(1902 — September 2, 2000)
Born Kurt Siodmak in Dresden, Germany, Siodmak acquired a university degree in math/engineering before be began to write novels. He invested early royalties earned by his first books into the movie Menschem am Sonntag (1929), a chronicle of the lives of four Berliners on a Sunday based on their own lives. The movie was co-directed by Siodmak's older brother Robert and Edgar G. Ulmer — with a script by Billy Wilder. This movie is credited with inventing a new movie genre. Siodmak later stated that he did not receive any credit for the movie and that writers were never recognized properly in the movie industry, only directors and actors.
Siodmak early showed evidence that he was destined to become a writer. He published his first fiction, a fairy tale, when he was only eight years old. In the following years Siodmak wrote many novels, screenplays, and short stories — including the novel F. P. 1 Doesn't Answer (1933), which became a popular movie starring Peter Lorre.
Siodmak decided to emigrate after hearing an anti-semitic tirade by Nazi propaganda minister Joseph Goebbels and left Germany for England where he made a living as a screenwriter before moving to the United States in 1937.
His big break in the United States came with his screenplay for The Wolf Man (1941), starring Lon Chaney, Jr., which established this fictional creature as one of the most popular movie monsters of the time. In the film Siodmak created many of the werewolf legends now accepted by movie audiences (e. g., being marked by a pentagram; being practically immortal apart from being struck/shot by silver implements/bullets; etc. He also wrote the famous verse:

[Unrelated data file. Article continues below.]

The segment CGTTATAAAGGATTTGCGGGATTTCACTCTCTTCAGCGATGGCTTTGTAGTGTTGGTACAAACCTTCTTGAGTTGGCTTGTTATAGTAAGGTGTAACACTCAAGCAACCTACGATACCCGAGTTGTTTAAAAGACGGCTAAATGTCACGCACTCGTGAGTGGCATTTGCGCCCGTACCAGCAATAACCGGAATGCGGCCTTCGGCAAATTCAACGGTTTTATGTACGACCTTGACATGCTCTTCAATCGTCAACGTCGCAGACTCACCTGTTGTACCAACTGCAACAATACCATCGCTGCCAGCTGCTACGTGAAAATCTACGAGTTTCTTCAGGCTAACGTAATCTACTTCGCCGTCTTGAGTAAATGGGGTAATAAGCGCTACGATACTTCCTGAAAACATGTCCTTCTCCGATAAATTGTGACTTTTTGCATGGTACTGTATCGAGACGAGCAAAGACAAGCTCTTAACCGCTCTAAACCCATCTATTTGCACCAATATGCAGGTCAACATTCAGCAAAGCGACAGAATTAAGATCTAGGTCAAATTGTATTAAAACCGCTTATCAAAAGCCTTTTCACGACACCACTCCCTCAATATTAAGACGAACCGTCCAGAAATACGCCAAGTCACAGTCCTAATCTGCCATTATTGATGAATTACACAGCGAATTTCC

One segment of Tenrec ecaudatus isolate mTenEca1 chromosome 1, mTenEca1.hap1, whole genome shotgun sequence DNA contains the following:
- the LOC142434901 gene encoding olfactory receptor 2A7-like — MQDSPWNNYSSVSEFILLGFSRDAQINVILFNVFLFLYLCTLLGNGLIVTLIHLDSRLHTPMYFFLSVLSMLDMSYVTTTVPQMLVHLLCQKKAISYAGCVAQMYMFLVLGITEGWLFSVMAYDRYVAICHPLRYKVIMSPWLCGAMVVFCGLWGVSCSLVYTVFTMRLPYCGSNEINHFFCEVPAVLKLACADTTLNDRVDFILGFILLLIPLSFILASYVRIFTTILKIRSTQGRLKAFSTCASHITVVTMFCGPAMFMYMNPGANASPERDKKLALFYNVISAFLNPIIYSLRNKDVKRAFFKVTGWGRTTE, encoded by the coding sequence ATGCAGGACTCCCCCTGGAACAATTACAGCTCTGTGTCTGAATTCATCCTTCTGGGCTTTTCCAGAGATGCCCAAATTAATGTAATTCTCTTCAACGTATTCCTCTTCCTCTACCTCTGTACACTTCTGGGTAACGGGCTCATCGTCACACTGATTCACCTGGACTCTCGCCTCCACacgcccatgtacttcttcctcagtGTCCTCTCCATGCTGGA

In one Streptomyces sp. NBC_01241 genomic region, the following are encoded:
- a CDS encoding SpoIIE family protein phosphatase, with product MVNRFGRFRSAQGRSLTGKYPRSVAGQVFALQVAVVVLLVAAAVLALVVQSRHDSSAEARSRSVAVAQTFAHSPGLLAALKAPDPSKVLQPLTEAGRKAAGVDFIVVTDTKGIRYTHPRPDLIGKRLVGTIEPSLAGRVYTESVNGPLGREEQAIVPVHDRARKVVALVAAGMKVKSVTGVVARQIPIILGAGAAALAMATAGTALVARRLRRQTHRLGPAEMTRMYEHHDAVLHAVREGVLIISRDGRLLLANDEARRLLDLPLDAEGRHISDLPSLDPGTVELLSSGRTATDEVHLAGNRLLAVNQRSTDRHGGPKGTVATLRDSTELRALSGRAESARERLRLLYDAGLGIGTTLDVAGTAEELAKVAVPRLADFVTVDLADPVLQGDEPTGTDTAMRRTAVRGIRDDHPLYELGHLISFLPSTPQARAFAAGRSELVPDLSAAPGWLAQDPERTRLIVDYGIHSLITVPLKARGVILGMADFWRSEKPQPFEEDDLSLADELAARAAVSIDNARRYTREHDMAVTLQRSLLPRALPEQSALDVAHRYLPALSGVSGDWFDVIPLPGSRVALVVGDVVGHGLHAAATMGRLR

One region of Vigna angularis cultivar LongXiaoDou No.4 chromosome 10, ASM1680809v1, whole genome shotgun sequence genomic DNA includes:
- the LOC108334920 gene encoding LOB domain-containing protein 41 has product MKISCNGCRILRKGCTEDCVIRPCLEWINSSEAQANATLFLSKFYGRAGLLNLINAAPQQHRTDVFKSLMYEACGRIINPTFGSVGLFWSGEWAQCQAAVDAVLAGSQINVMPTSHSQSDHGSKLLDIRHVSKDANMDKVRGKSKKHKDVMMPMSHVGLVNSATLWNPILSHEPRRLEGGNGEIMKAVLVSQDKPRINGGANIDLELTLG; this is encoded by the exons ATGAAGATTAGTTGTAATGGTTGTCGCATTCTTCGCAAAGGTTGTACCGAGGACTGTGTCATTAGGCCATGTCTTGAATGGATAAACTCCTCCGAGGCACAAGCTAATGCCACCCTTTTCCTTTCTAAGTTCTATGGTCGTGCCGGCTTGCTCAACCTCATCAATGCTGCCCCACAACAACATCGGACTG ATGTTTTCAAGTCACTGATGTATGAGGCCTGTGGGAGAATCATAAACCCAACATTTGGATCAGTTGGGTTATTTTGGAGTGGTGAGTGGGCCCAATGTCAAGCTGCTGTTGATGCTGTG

Even a man who is pure in heart,
And says his prayers by night
May become a Wolf when the Wolfbane blooms
And the autumn Moon is bright" (later "And the Moon is full and bright"
Siodmak's SF novel Donovan's Brain (1942) was a bestseller that was reprinted many times, translated into several languages, and adapted for movies (once as The Lady and the Monster). Other genre films Siodmak wrote were Earth vs. the Flying Saucers, I Walked With a Zombie, and The Beast with Five Fingers.
He died in his sleep September 2, 2000, at his home in Three Rivers, California. He was married to Swiss Baroness Henrietta Erna de Perrot for 76 years. They had one child, son Geoffrey.
His genre novels included the following: F. P. 1 Does Not Reply (Little, Brown, 1933) [a trans-Atlantic flight involving a floating station in the Atlantic Ocean]; Donovan's Brain (Knopf, 1943) [a biochemist keeps a dead millionaire's brain alive in an electrically charged, oxygenated saline solution within a glass tank]; Riders to the Stars (1953) [(with Robert Smith) astronauts are sent into space to capture a meteor and bring it back to Earth]; Skyport (1959) [a scientist wants to build an orbiting space city]; Hauser's Memory (1968) [the Nobel Prize-winning scientist from Donovan's Brain, the world's leading authority on RNA, now works for the CIA]; The Third Ear (1971) [a scientist discovers a chemical that can give anyone extrasensory perception]; City in the Sky (1974) [a 2,000-page SF novel, cut down to 220 printed pages!]; and Gabriel's Body (1992) [disfigured in an explosion, a biochemist selects the body of a brain-dead but physically flawless young man to use as his own].